Saturday 31 May 2014

Replication and methods sections

Wow, things got a bit shouty there didn’t they. If you’re not up to speed, some people like replication, others don’t, and they don’t seem to get along very well. In an effort to remove all the interest out of this topic I thought it best to write a boring post about methods sections.

First things first, I like replication (who doesn’t!). I haven’t been involved in attempting to perform direct replications of other peoples work (at least not until very recently), but I replicate my own findings as much as possible to persuade myself of the validity of my results. I’m broadly supportive of the recent ‘replication movement’ although I’m not sure how novel an idea it really is given plenty of areas in psychology have been replicating for many a year.

Here is the small point I want to make, and it relates to the issue of being able to replicate purely on the basis of the methods section from a paper from another lab. The pro-replicators often state that if methods sections are written appropriately, anyone should be able to perform a replication of the study. However, this strong statement seems to me to be a bit naïve. I have two reasons for thinking this:

1.  A good methods section should include ‘all the necessary details in order to perform the experiment again’ however it should also exclude ‘any extraneous detail’. Without the latter then methods section could read something along the lines of:

“Procedure – each participant was welcomed in the lobby of the ground floor of 17 Queen Square, London, UK. The experimenter shook their right hand and encouraged them to enter the lift. The experimenter pressed the button for the 2nd floor. Doors closed within 10s of this button press…….The participant was asked to take a seat in front of the computer screen with both feet firmly on the floor such that their upper and lower legs formed a right angle with each other.

You’re probably reading this thinking this is absurd, and I agree. My (small) point is that it can sometimes be difficult to decide what is ‘necessary detail’ and what is ‘extraneous’. We make a judgement called based on our experience and knowledge of the literature. This will always be the case.  The issue being, one person’s idea of ‘extraneous’ will sometimes be different from another person’s – I wouldn’t dream of stating that the participant held a hot beverage before starting the experiment, but some think this is obviously relevant in certain situations.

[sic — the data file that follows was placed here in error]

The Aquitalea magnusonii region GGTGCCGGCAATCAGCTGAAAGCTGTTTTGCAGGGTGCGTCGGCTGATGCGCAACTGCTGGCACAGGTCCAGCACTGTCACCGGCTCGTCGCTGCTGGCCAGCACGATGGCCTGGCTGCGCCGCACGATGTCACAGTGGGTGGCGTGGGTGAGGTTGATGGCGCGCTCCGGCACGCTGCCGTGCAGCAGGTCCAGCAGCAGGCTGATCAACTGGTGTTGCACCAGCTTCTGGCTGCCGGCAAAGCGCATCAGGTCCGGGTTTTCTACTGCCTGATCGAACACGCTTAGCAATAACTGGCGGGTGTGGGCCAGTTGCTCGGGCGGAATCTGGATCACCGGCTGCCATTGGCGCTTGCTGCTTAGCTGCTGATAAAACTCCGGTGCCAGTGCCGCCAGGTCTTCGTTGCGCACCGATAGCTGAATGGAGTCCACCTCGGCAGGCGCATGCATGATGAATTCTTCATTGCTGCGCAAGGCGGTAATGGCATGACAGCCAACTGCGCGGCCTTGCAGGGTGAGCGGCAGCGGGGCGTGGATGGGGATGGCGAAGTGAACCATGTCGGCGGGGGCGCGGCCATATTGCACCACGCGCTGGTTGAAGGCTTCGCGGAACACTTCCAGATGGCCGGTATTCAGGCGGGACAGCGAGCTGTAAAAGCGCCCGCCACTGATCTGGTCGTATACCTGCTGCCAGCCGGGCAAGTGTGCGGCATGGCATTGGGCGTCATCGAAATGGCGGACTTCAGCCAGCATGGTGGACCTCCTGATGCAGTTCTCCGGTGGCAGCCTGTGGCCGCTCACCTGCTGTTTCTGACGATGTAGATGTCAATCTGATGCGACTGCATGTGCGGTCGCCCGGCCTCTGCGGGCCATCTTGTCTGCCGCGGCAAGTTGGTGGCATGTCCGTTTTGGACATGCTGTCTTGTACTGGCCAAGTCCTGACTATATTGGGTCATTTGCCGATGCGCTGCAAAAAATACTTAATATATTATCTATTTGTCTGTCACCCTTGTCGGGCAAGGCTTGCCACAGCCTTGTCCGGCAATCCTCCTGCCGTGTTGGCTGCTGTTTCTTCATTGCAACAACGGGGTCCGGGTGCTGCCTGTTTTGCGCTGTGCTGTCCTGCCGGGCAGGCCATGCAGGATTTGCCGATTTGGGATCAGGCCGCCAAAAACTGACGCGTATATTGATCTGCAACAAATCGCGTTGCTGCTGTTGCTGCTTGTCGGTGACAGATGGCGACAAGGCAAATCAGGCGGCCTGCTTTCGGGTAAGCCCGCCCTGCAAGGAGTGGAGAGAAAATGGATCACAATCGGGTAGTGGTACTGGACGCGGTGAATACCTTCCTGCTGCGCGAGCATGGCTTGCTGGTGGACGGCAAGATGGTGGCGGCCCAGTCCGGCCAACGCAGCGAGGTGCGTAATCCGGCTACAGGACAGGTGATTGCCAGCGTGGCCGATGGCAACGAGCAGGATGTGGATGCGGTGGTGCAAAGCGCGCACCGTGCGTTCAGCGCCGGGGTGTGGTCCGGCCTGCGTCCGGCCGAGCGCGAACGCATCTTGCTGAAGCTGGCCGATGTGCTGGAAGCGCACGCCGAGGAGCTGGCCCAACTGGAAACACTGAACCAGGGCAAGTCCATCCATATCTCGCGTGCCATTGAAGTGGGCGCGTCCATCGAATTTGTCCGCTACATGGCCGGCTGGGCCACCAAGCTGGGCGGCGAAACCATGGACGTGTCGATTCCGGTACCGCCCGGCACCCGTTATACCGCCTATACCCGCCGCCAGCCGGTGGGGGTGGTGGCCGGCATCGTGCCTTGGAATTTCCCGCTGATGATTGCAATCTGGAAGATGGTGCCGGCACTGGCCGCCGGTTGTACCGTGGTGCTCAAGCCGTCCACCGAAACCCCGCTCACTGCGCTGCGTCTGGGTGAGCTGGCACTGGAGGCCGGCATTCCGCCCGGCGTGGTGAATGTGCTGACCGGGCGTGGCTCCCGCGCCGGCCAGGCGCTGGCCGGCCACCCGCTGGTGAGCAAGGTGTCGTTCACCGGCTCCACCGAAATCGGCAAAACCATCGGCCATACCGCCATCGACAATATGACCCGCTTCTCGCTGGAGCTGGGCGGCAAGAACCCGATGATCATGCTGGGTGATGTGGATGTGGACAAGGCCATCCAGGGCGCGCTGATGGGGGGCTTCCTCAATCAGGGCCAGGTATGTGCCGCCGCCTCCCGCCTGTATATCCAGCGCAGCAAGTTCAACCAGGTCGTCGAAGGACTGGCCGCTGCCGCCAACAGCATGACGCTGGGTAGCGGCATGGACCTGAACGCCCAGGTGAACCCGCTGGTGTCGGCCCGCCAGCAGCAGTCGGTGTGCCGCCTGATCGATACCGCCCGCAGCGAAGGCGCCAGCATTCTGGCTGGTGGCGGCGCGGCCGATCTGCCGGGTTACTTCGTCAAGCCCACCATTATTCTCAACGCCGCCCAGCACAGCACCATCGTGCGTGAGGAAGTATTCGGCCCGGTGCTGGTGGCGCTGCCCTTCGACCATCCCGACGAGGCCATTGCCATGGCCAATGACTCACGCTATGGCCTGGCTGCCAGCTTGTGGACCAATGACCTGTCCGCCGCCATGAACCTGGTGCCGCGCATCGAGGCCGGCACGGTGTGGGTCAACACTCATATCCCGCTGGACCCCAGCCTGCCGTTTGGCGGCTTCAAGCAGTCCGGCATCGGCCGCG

2.  A well written methods section doesn’t allow ‘anyone’ to replicate the experiment. If I gave a well written methods section from a psychology journal to a historian of art I wouldn’t expect them to be able to replicate the experiment (or, if they managed, they wouldn’t do it very well). This argument applies to a lesser extent within sub-divisions of psychology as well – I would expect a cognitive psychologist who studies memory to be able to replicate my experiments more thoroughly than a social psychologist (and vice versa). If this wasn’t the case, why do we think it is useful giving students experience in running experiments if not to ‘learn the technique’?

This isn’t to say that we can’t and shouldn’t be able to replicate based purely on the methods section of someone’s paper. It’s simply to say, writing a methods section is hard and requires some amount of subjectivity with regards to what to include. Also, replication is hard – it’s impossible to replicate exactly – judgement calls have to be made about whether subtle differences between the original and the replication attempt matter.

Given all this, I heartily recommend talking to each other more (preferably in a civil manner). If I wanted to replicate someone’s experiment I would email them and ask them as many questions as possible. They don’t have a right to be involved, or contribute, or have a say in the experiment I am running, but it would be foolish for me to not want to communicate with them. Equally, I would be honoured if someone thought my experiment was worthy of replication. I would of course be nervous – what if it doesn’t replicate!? – and worried – did I make a mistake previously!? – but all these things are natural consequences of being a human being with a vested interest in my own research. I hope I’d be grown up enough to deal with those anxieties. Time will tell…